It happens once every 10 years. Yesterday the US census came out and with it ostensibly good news for the Republicans in 2012. As the census displays growth both nationally as well as state by state, this means a reapportionment of seats in the House of Representatives. States whose population growth surged will gain seats; the laggards lose seats.
This does not affect the Senate where every state, regardless of population size, elects two senators. However, it does shift matters in the Electoral College, since a state's congressional delegation (House members plus two senators) represents its total of electors. The states that Obama won in 2008 have lost together 6 electors and the states taken by his rival John McCain have picked up six on aggregate. If the election is on the order of 2008 -a landslide - then the net change of 12 seats will not matter, but if it reverts to the closely fought 2000 and 2004 contests, the change could prove very meaningful.
The big gainers were Texas and Florida that picked up 4 and 2 seats respectively, while the big losers were New York and Ohio that will see their house delegation pared by two seats apiece. The Democrats sought solace in the fact that the states gaining seats have witnessed an influx of Hispanic voters who have been trending towards the Democrats primarily due to that party's more tolerant attitude towards immigration.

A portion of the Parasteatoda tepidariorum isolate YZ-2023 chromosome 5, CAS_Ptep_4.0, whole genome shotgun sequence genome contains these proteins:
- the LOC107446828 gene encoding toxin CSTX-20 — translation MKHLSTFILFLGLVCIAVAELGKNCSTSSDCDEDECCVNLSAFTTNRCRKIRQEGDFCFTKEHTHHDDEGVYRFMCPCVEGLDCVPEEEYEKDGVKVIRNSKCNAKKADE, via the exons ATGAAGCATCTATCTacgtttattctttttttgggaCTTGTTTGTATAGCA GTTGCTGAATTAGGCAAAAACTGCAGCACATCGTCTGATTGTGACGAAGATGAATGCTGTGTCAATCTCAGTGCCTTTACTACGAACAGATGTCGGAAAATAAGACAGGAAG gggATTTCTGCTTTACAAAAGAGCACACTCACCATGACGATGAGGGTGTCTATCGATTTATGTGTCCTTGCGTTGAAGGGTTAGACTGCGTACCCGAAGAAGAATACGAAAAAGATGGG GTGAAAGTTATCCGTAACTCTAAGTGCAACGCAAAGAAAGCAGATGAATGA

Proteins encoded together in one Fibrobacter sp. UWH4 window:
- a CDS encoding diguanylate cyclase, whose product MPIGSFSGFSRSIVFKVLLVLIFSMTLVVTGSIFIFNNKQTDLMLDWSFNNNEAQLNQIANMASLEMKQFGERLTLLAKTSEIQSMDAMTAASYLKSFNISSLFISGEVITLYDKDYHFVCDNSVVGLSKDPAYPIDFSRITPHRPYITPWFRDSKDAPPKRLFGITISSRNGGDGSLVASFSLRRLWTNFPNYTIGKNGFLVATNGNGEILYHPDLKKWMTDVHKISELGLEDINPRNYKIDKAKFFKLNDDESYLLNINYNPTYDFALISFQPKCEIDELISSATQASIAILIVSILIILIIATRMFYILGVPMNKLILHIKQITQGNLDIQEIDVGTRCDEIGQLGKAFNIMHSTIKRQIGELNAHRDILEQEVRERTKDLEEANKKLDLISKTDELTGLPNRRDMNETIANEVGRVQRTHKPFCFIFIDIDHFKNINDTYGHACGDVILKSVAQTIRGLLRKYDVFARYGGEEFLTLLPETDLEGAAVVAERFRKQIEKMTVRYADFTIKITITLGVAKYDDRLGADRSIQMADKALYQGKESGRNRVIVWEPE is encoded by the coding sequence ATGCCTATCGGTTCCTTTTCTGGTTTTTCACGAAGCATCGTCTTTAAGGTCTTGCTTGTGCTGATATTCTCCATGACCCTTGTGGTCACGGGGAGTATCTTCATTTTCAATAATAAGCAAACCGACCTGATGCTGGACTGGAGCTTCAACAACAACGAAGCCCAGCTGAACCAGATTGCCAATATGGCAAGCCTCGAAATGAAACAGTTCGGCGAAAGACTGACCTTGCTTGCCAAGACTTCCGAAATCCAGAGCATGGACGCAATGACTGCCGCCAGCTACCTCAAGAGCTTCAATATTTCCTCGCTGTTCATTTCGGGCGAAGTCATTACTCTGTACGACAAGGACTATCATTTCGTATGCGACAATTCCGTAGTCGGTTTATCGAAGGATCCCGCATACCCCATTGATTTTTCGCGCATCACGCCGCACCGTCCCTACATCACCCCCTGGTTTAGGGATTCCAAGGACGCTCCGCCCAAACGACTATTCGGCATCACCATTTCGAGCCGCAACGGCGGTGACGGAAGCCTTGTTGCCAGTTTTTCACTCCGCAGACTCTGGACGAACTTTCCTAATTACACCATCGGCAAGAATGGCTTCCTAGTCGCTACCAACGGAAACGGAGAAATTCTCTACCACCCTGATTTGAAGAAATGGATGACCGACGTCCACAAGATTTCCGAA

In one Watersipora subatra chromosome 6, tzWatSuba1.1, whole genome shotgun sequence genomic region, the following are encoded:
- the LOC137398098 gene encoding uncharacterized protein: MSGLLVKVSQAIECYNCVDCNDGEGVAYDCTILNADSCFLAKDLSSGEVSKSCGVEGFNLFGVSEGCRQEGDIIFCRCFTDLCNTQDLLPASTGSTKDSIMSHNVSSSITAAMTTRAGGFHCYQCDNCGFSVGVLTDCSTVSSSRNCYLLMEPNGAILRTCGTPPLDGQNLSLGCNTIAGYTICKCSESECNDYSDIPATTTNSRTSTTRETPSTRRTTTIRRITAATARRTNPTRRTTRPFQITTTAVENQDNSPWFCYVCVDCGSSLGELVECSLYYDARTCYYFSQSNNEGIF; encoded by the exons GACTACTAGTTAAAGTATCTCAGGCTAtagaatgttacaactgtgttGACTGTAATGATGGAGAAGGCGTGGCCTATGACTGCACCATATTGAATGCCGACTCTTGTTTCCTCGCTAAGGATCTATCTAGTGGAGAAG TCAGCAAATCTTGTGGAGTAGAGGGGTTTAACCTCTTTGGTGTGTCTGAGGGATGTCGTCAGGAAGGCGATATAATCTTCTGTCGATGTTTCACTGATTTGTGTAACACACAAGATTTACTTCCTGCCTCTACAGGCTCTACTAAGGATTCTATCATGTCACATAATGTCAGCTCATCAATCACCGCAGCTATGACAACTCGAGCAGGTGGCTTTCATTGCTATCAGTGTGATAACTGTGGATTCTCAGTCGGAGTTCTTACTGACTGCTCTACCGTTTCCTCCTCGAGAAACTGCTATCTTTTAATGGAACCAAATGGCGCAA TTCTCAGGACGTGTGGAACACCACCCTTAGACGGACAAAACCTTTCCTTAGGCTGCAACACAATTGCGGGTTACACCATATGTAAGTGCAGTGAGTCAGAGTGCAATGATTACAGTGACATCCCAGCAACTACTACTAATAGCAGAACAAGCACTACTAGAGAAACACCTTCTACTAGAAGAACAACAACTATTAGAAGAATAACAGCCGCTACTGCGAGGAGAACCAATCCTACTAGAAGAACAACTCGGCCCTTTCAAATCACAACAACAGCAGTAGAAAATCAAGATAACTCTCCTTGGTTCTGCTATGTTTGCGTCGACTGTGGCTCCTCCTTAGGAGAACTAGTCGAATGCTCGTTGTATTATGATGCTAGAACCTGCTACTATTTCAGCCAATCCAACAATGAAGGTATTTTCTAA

18 states in toto either gained or lost seats and this will result in drawing new congressional districts. The ways that the new districts are drawn may determine the fate of incumbent congressmen in the states that have lost seats. Obviously each party would like to draw districts to its advantage and here the Republicans derive another benefit from their success in the 2010 elections. The state legislatures are responsible for redrawing the districts and the Republicans captured quite a few state legislatures in the recent elections, so they command an advantage.
The overall gain by the southern and western states with their more conservative traditions can also somewhat push legislation more in the direction of limited federal intervention and accentuate a divide between a more liberal Senate and conservative House of Representatives.